It was the the times when you got things wrong that did you in. Those were the times people remembered.
You could work in the same village for thirty years, delivering folks’ letters and parcels with professionalism and a kind word. But no one noticed the days when it all went smoothly. Even your cat sat there giving you sly glances or – worse – refusing to acknowledge you.
And those times you did get things wrong, they kept replaying in your head, at night, when you were trying to get to sleep. Like some television programme that was always on repeat. You kept going over what you did, what you could have done, what you should have done. What you should have done.
It was all about trying to do things differently. Thinking more, or better. Thinking before doing. Pat was trying, he really was. Trying to take things slowly, carefully. Think through a plan of action then execute it step by step so nothing could go wrong.
But sometimes you just knew. You knew that whatever you did would be the wrong way of doing it.
This morning, Pat has to deliver some helium balloons to the school. The potential for calamity is obvious. So obvious. Pat has already collected the balloons from the depot and now they are bobbing around in the back of his van, a nest of brightly-coloured problems.
He stops at Ted’s, hoping that talking to his friend might help shift the feeling of futility. But he finds Ted standing at the counter of his store, his hands flat against the counter.
“Ho there, Pat.”
“Ted,” nods Pat.
They stand for a moment.
“So,” says Pat. “Got to deliver some helium balloons to the school.”
Ted winces, looks down at his hands. “Oh no, Pat.”
“Might just stop here for a moment.”
“Fair enough. Just having a little stop myself. It’s for the best. I get this terrible feeling sometimes, Pat, as if… if I start doing something, whatever it is, it’s going to go wrong.”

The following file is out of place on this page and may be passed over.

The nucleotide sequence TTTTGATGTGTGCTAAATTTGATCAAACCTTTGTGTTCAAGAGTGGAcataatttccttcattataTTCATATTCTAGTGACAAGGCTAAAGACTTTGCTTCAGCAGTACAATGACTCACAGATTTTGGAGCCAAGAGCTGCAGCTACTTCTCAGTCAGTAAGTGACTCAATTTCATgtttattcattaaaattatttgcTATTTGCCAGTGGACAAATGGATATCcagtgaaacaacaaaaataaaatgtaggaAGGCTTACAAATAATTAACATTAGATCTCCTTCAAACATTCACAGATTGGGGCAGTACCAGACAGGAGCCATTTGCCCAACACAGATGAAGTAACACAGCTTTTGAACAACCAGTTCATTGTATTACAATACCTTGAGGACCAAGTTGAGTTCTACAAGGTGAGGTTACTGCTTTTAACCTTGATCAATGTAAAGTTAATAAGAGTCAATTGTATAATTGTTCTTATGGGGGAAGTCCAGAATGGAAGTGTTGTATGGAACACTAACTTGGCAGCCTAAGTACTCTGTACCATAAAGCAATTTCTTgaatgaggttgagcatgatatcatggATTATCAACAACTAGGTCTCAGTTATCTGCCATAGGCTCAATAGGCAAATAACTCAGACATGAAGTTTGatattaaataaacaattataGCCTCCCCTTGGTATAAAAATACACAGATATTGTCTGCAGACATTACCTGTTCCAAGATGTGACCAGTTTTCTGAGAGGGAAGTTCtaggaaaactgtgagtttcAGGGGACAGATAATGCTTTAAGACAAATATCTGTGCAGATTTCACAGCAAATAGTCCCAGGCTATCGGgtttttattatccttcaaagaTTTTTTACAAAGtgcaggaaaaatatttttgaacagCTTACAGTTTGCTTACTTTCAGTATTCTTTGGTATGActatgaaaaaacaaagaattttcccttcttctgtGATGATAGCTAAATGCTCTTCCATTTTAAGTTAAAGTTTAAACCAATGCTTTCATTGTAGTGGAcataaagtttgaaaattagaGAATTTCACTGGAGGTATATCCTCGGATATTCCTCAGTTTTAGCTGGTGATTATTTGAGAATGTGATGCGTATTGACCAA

The two men stand together, in the quiet.
“It’s just,” says Pat eventually, “I know exactly what will happen. Those damn balloons. They’re going to escape, aren’t they? I can be as careful as I like, it won’t make a bit of difference.”
Ted nods. “They’re as good as in the sky already.”
“And that would be fine,” Pat continues. “They can float away for all I care – I’m sure they’ll look very pretty up in the air.. What gets me is that I’ll have to chase after them, and…”
“It’s the same here,” Ted interjects. “I’ve got some new rollers for the car wash. That’s my next job. Install the new rollers. Should be straight forward enough. Job done. Cup of tea.” He looks down at his hands, still pressed flat against the counter where they can cause no harm. “Rollers roll, don’t they?”
“Things always seem easy at first.” Pat shakes his head.
Around the two men, displayed on every shelf and stand of Ted’s store are items designed to fix things or help solve problems. People would come along to buy these things when something was broken and they needed to repair it – like as not, some of these projects would end in calamity too. It was the way of things.
Those balloons really should be getting on their way. Pat would just have to get on, see what happened, then deal with the repercussions. It was not that people were unkind. They were, broadly speaking, sympathetic. When he finally got things sorted they would cheer and say he had done a good job. Somehow this only made things worse.
“We’re going to get on with things now Ted,” says Pat. “We have to.”
“We’re just going to calmly, carefully get on with what we need to do.”
“It’ll be ok. In the end, it’ll be ok.”
Ted nods. His eyes remain locked with Pat’s. The futility of their daily tasks – fixing things, delivering stuff, keeping on going as the world turned round and round – like a bridge between them.
“One,” says Pat.
They both take their hands off the counter and those dreadful utensils are free to wreak havoc once more.
“Good luck, Ted.”
“Good luck, Pat.”